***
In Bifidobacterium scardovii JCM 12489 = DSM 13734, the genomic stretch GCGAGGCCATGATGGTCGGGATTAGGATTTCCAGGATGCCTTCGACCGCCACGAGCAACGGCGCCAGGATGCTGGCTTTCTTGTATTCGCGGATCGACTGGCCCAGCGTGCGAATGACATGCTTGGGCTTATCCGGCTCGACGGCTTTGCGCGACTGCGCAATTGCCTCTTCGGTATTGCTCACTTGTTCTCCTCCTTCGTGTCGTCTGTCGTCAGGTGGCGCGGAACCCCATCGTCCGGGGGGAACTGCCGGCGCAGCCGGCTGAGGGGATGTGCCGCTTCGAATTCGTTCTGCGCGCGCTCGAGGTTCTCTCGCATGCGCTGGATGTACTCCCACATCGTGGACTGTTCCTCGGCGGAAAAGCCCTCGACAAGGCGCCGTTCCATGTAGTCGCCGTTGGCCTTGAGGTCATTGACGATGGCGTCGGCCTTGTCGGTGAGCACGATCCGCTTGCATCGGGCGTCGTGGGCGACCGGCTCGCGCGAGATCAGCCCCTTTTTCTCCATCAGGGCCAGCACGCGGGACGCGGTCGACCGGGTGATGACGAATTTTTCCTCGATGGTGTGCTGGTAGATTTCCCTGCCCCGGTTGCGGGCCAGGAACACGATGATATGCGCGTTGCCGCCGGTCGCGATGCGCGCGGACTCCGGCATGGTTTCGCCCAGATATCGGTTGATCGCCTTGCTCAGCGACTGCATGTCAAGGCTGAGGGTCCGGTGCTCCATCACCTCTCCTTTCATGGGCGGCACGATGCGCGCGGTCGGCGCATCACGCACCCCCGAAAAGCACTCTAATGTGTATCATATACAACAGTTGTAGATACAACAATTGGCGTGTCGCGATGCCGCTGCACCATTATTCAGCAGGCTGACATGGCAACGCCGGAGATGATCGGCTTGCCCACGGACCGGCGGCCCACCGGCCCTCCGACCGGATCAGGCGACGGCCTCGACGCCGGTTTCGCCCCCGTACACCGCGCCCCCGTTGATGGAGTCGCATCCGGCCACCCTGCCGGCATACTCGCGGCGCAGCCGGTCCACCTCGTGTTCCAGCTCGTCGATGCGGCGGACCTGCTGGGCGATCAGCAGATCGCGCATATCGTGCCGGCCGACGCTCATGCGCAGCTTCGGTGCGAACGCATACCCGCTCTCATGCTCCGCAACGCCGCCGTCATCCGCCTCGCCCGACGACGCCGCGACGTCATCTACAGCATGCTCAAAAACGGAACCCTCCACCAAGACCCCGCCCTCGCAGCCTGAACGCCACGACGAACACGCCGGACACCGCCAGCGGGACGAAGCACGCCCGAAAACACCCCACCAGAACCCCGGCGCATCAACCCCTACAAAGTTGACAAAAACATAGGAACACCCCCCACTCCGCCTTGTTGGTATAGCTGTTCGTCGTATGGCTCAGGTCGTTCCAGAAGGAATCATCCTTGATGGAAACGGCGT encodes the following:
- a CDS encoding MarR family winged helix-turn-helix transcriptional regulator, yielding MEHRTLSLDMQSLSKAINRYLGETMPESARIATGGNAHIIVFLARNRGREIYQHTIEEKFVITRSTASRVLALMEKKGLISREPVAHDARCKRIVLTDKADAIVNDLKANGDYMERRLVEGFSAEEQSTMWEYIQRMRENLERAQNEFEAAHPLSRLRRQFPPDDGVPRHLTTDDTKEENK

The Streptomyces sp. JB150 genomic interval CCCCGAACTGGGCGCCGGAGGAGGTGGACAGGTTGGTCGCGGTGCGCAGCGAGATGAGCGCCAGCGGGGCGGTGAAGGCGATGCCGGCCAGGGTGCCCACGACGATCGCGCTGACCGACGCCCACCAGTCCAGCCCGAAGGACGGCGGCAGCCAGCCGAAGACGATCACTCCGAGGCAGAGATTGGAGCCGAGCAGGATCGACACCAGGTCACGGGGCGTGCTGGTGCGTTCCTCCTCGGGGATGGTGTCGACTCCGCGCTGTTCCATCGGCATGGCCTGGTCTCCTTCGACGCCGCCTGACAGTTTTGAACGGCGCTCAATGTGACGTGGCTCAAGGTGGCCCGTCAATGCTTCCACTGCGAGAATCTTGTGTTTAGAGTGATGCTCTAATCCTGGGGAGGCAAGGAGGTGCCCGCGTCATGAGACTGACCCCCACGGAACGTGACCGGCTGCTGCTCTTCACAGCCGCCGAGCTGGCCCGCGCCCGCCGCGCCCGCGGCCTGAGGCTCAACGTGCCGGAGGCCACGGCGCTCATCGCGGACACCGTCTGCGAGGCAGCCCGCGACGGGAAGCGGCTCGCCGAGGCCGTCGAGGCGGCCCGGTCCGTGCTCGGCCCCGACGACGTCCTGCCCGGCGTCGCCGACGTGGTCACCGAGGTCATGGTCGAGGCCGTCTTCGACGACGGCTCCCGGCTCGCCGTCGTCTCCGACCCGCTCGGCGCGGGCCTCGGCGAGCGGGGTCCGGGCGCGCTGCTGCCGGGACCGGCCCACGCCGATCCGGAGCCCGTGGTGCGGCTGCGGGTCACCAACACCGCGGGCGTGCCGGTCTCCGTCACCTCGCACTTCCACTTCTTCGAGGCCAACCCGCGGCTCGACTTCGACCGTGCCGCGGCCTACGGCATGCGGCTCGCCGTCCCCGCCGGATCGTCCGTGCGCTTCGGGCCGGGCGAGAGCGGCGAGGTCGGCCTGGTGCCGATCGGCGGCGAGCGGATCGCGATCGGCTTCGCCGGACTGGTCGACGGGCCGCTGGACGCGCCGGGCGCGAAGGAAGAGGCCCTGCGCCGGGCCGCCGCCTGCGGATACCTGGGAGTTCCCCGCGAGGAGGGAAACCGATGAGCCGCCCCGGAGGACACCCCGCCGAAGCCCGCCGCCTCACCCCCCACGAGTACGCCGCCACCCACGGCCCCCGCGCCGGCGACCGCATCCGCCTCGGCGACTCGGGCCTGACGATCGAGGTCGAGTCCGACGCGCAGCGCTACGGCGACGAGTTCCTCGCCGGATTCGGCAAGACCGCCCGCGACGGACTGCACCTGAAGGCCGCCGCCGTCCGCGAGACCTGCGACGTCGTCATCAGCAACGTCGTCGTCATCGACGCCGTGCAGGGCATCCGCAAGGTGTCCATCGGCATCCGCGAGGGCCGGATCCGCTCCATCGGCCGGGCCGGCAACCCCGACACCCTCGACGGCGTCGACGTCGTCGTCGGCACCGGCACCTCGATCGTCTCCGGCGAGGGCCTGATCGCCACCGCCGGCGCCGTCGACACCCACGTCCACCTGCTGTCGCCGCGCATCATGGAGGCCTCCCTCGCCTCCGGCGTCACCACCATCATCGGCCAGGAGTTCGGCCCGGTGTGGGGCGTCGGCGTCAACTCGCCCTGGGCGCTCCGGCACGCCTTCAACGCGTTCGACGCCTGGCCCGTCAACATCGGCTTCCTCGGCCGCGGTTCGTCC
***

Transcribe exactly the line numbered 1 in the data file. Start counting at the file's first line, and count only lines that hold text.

In Bifidobacterium scardovii JCM 12489 = DSM 13734, the genomic stretch GCGAGGCCATGATGGTCGGGATTAGGATTTCCAGGATGCCTTCGACCGCCACGAGCAACGGCGCCAGGATGCTGGCTTTCTTGTATTCGCGGATCGACTGGCCCAGCGTGCGAATGACATGCTTGGGCTTATCCGGCTCGACGGCTTTGCGCGACTGCGCAATTGCCTCTTCGGTATTGCTCACTTGTTCTCCTCCTTCGTGTCGTCTGTCGTCAGGTGGCGCGGAACCCCATCGTCCGGGGGGAACTGCCGGCGCAGCCGGCTGAGGGGATGTGCCGCTTCGAATTCGTTCTGCGCGCGCTCGAGGTTCTCTCGCATGCGCTGGATGTACTCCCACATCGTGGACTGTTCCTCGGCGGAAAAGCCCTCGACAAGGCGCCGTTCCATGTAGTCGCCGTTGGCCTTGAGGTCATTGACGATGGCGTCGGCCTTGTCGGTGAGCACGATCCGCTTGCATCGGGCGTCGTGGGCGACCGGCTCGCGCGAGATCAGCCCCTTTTTCTCCATCAGGGCCAGCACGCGGGACGCGGTCGACCGGGTGATGACGAATTTTTCCTCGATGGTGTGCTGGTAGATTTCCCTGCCCCGGTTGCGGGCCAGGAACACGATGATATGCGCGTTGCCGCCGGTCGCGATGCGCGCGGACTCCGGCATGGTTTCGCCCAGATATCGGTTGATCGCCTTGCTCAGCGACTGCATGTCAAGGCTGAGGGTCCGGTGCTCCATCACCTCTCCTTTCATGGGCGGCACGATGCGCGCGGTCGGCGCATCACGCACCCCCGAAAAGCACTCTAATGTGTATCATATACAACAGTTGTAGATACAACAATTGGCGTGTCGCGATGCCGCTGCACCATTATTCAGCAGGCTGACATGGCAACGCCGGAGATGATCGGCTTGCCCACGGACCGGCGGCCCACCGGCCCTCCGACCGGATCAGGCGACGGCCTCGACGCCGGTTTCGCCCCCGTACACCGCGCCCCCGTTGATGGAGTCGCATCCGGCCACCCTGCCGGCATACTCGCGGCGCAGCCGGTCCACCTCGTGTTCCAGCTCGTCGATGCGGCGGACCTGCTGGGCGATCAGCAGATCGCGCATATCGTGCCGGCCGACGCTCATGCGCAGCTTCGGTGCGAACGCATACCCGCTCTCATGCTCCGCAACGCCGCCGTCATCCGCCTCGCCCGACGACGCCGCGACGTCATCTACAGCATGCTCAAAAACGGAACCCTCCACCAAGACCCCGCCCTCGCAGCCTGAACGCCACGACGAACACGCCGGACACCGCCAGCGGGACGAAGCACGCCCGAAAACACCCCACCAGAACCCCGGCGCATCAACCCCTACAAAGTTGACAAAAACATAGGAACACCCCCCACTCCGCCTTGTTGGTATAGCTGTTCGTCGTATGGCTCAGGTCGTTCCAGAAGGAATCATCCTTGATGGAAACGGCGT encodes the following: